Visiting our Diede relatives in GermanyRecounted by David Walden
Velva flew to Europe from her then home in Coos Bay, Oregon, and I flew to Europe from Boston where I lived. After visiting a close family friend near Copenhagen, Velva and I took at train to Dusseldorf, Germany.
In Dusseldorf, we were met by Amalia Diede (page 396, line III.2, first edition), and I rented a car. With Amalia giving directions, the three of us drove to Herzogenrath, Germany, near Aachen (near where Germany, The Netherlands, and Belgium meet at the so-called ``three countries point'').
In Herzogenrath, we met Karl Schorzmann and his wife Emilia Diede Schorzmann (page 395, line II, first edition) who lived with their son Willy Schorzmann and his wife Eve. Willy and Eve had a nice house, and I think Willy worked in (or had worked in) coal mines. I don't remember if Willy and Eve spoke English; I believe some of their children did.
Photo (probably taken by Tom Schaur), L-to-R: Karl Schorzmann, Velva Diede Walden,
Emilia Diede Schorzmann, Eve Schorzmann, and David Walden
Karl and Emilia were in their 80s, I think, when we visited. Velva spoke the German dialect from Russia with Emilia; I think Karl was perhaps too deaf for Velva to talk to him much. Velva spoke regular German with Willy and Eve. We stayed overnight with the family. Tom Schauer (at that time stationed in the US military in Germany) met us there, and also stayed overnight. The family provided excellent hospitality.
While we were in Herzogenrath, Amalia also took us on a day trip a fair distance away (an hour or two drive) to visit the Schatz family. Velva's cousin Charlie Heinle was a nephew to the Schatz family, although they did not know him. (Rosina Diede was unmarried but pregnant with Charlie at the time her family was deciding to move from Russian to the United States. Charlie's father, a Schatz, was in the Russian army. When Charlie's father's father heard that the Diede family was going to the U.S., he tried to bring his son home to marry Rosina so his grandchild would remain in Russia. However, Charlie's father was killed by being kicked by a horse before he could go home. In the U.S., Rosina's husband didn't want Charlie living in his family, so Charlie was raised as Charlie Heinle by Rosina's sister Katherina Diede Heinle. Rosina, Katherina and Charlie are shown in the Figure 2 photograph in Velva's biography To the Best of My Memory, available from me to appropriate family members, and on page 5 of the July 4, 1979, issue of the Hebron Herald as part of an article by Pauline Neher Diede.)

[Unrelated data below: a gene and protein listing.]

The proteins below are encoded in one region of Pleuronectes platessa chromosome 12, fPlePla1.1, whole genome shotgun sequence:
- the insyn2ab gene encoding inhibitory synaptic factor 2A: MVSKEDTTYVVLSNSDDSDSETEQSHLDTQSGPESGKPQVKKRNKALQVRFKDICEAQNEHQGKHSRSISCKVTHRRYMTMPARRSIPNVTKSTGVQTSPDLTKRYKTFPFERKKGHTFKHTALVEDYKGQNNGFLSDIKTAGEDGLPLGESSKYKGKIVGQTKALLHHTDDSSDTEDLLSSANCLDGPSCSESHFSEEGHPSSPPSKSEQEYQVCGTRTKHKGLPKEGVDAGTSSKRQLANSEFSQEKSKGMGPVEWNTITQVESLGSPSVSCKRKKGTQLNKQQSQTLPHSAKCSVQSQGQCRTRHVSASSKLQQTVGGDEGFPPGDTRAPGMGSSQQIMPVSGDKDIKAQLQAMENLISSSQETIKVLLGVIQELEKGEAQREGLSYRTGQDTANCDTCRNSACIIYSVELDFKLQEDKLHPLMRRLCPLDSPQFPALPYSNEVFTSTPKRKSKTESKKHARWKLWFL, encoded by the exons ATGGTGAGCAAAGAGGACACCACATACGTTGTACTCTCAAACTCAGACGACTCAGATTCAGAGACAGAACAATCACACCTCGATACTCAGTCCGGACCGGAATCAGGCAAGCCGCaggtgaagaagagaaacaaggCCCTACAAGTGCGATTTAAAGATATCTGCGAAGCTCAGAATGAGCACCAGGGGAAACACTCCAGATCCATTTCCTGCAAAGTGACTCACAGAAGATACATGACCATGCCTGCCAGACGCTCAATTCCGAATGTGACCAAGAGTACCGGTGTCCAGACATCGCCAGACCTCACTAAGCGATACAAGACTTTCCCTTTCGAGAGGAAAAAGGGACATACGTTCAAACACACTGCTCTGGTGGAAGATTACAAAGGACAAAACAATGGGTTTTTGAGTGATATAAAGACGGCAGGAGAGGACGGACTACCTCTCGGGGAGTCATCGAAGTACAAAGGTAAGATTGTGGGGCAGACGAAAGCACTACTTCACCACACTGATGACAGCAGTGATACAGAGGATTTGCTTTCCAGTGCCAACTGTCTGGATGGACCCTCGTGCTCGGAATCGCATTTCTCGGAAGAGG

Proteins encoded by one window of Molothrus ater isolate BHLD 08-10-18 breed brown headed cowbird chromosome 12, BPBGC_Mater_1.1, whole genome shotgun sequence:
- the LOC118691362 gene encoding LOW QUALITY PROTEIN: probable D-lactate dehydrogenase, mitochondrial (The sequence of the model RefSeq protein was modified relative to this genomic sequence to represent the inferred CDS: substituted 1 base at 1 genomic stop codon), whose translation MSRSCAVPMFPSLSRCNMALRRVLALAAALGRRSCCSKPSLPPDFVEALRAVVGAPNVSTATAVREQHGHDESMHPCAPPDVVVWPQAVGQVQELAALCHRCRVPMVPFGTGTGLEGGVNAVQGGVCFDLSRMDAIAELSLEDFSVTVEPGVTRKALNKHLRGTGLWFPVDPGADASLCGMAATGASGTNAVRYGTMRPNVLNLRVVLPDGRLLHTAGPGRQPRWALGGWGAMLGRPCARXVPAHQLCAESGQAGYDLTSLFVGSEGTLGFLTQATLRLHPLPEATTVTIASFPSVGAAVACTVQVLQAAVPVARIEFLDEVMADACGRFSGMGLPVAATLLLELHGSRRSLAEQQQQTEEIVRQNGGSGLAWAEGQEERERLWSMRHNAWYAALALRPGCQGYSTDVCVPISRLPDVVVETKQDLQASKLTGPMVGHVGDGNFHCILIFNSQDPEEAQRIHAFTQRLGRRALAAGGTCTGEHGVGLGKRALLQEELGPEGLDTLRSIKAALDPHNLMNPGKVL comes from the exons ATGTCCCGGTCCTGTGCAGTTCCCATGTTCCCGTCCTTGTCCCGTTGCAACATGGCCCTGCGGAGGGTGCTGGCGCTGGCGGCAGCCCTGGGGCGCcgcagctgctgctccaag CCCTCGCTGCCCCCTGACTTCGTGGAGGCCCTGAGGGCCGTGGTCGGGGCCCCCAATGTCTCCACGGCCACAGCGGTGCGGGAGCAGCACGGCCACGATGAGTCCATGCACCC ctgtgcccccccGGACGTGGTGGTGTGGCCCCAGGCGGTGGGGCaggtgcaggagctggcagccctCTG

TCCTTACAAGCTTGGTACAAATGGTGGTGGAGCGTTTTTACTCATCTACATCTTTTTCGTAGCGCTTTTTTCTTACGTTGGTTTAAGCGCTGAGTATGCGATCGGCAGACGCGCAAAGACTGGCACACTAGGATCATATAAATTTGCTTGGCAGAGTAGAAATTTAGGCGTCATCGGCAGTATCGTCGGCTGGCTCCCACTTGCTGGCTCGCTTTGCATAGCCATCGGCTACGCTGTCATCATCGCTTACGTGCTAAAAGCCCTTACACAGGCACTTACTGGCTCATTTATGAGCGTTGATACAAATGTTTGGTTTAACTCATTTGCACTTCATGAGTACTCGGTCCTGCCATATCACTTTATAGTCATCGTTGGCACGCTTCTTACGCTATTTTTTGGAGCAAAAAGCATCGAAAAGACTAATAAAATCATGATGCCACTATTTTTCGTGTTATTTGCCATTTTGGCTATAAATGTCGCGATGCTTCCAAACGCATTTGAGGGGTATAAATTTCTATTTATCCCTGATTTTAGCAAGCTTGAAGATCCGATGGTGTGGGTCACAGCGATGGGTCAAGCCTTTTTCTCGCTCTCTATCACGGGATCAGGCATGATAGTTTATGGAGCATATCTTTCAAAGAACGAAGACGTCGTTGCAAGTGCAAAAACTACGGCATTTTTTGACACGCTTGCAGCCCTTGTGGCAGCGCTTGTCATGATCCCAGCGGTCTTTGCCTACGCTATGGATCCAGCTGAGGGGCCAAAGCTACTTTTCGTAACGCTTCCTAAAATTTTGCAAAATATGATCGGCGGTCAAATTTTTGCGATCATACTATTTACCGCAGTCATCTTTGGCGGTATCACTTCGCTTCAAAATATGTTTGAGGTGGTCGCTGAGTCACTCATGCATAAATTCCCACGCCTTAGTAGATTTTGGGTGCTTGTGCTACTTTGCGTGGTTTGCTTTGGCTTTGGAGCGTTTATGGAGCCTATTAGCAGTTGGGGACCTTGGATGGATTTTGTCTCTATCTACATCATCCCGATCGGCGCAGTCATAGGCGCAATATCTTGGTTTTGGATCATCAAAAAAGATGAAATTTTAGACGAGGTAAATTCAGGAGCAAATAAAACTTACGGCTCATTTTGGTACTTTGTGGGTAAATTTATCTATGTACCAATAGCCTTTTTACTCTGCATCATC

Amalia then directed us back to Dusseldorf where we visited Oscar Diede (page 396, line III.1, first edition) and his family. (I think Tom Schauer couldn't come along and went back to his military location.) I remember sketching on a piece of paper the relationship between me and Oscar and his son Marc (a scrap of paper I still have). In Dusseldorf we also met Amalia's daughter.
Velva and I were planning to spend the night of the last day of our visit at an airport hotel, so I could catch a plane early the next morning to London where I was scheduled to conduct some business; and Velva was scheduled to catch a train to Switzerland the next morning. However, we got to the airport late and all the hotel rooms were taken (there was a convention going on). Furthermore, our car got a flat tire. Thus, Velva phoned Amalia and asked if we could stay overnight with her. She graciously agreed and said that she thought about inviting us but wasn't sure if we would want to stay with her. We took a taxi to her house, and I put in a call for a very early morning taxi back to the airport. That morning I caught my plane to London, and Velva caught her train to Switzerland.
Velva and Amalia became quite friendly, and maybe even met again on a later trip my mother made to Europe. In any case, Amalia was the key contact person for our visit.
Meeting these Diede relatives who took a different route out of Russia at a much later time than Velva's family left Russia was an unforgettable opportunity for me.